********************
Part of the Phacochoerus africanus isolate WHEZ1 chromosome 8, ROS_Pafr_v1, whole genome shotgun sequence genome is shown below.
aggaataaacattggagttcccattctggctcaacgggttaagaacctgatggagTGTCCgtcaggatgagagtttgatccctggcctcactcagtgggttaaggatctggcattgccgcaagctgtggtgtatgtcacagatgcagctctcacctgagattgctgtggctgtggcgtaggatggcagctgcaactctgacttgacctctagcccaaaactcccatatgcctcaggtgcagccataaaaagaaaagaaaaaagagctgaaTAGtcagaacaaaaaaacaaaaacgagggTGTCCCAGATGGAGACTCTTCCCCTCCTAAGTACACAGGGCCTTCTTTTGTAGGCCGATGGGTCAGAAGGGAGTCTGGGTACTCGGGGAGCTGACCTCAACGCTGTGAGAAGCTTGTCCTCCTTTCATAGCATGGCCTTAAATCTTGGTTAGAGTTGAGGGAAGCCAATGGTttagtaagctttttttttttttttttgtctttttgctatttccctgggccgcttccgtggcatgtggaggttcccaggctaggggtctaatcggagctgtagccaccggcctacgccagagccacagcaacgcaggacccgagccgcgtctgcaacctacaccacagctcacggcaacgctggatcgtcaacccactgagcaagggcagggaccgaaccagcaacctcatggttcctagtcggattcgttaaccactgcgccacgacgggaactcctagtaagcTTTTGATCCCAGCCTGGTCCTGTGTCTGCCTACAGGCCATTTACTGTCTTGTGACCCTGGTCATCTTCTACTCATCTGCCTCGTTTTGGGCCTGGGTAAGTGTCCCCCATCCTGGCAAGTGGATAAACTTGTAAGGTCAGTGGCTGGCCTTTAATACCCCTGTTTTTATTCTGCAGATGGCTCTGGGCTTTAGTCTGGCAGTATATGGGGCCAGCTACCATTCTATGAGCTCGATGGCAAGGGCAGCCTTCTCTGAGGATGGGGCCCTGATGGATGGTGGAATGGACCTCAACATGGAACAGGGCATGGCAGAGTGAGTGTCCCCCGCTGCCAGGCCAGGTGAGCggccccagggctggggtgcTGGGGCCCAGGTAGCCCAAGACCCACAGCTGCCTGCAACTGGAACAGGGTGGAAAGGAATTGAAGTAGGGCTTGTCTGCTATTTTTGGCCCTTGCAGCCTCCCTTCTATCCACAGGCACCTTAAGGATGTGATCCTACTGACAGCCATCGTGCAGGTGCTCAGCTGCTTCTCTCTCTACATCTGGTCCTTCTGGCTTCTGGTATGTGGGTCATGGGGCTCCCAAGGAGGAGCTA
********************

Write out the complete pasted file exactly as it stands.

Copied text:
Part of the Phacochoerus africanus isolate WHEZ1 chromosome 8, ROS_Pafr_v1, whole genome shotgun sequence genome is shown below.
aggaataaacattggagttcccattctggctcaacgggttaagaacctgatggagTGTCCgtcaggatgagagtttgatccctggcctcactcagtgggttaaggatctggcattgccgcaagctgtggtgtatgtcacagatgcagctctcacctgagattgctgtggctgtggcgtaggatggcagctgcaactctgacttgacctctagcccaaaactcccatatgcctcaggtgcagccataaaaagaaaagaaaaaagagctgaaTAGtcagaacaaaaaaacaaaaacgagggTGTCCCAGATGGAGACTCTTCCCCTCCTAAGTACACAGGGCCTTCTTTTGTAGGCCGATGGGTCAGAAGGGAGTCTGGGTACTCGGGGAGCTGACCTCAACGCTGTGAGAAGCTTGTCCTCCTTTCATAGCATGGCCTTAAATCTTGGTTAGAGTTGAGGGAAGCCAATGGTttagtaagctttttttttttttttttgtctttttgctatttccctgggccgcttccgtggcatgtggaggttcccaggctaggggtctaatcggagctgtagccaccggcctacgccagagccacagcaacgcaggacccgagccgcgtctgcaacctacaccacagctcacggcaacgctggatcgtcaacccactgagcaagggcagggaccgaaccagcaacctcatggttcctagtcggattcgttaaccactgcgccacgacgggaactcctagtaagcTTTTGATCCCAGCCTGGTCCTGTGTCTGCCTACAGGCCATTTACTGTCTTGTGACCCTGGTCATCTTCTACTCATCTGCCTCGTTTTGGGCCTGGGTAAGTGTCCCCCATCCTGGCAAGTGGATAAACTTGTAAGGTCAGTGGCTGGCCTTTAATACCCCTGTTTTTATTCTGCAGATGGCTCTGGGCTTTAGTCTGGCAGTATATGGGGCCAGCTACCATTCTATGAGCTCGATGGCAAGGGCAGCCTTCTCTGAGGATGGGGCCCTGATGGATGGTGGAATGGACCTCAACATGGAACAGGGCATGGCAGAGTGAGTGTCCCCCGCTGCCAGGCCAGGTGAGCggccccagggctggggtgcTGGGGCCCAGGTAGCCCAAGACCCACAGCTGCCTGCAACTGGAACAGGGTGGAAAGGAATTGAAGTAGGGCTTGTCTGCTATTTTTGGCCCTTGCAGCCTCCCTTCTATCCACAGGCACCTTAAGGATGTGATCCTACTGACAGCCATCGTGCAGGTGCTCAGCTGCTTCTCTCTCTACATCTGGTCCTTCTGGCTTCTGGTATGTGGGTCATGGGGCTCCCAAGGAGGAGCTA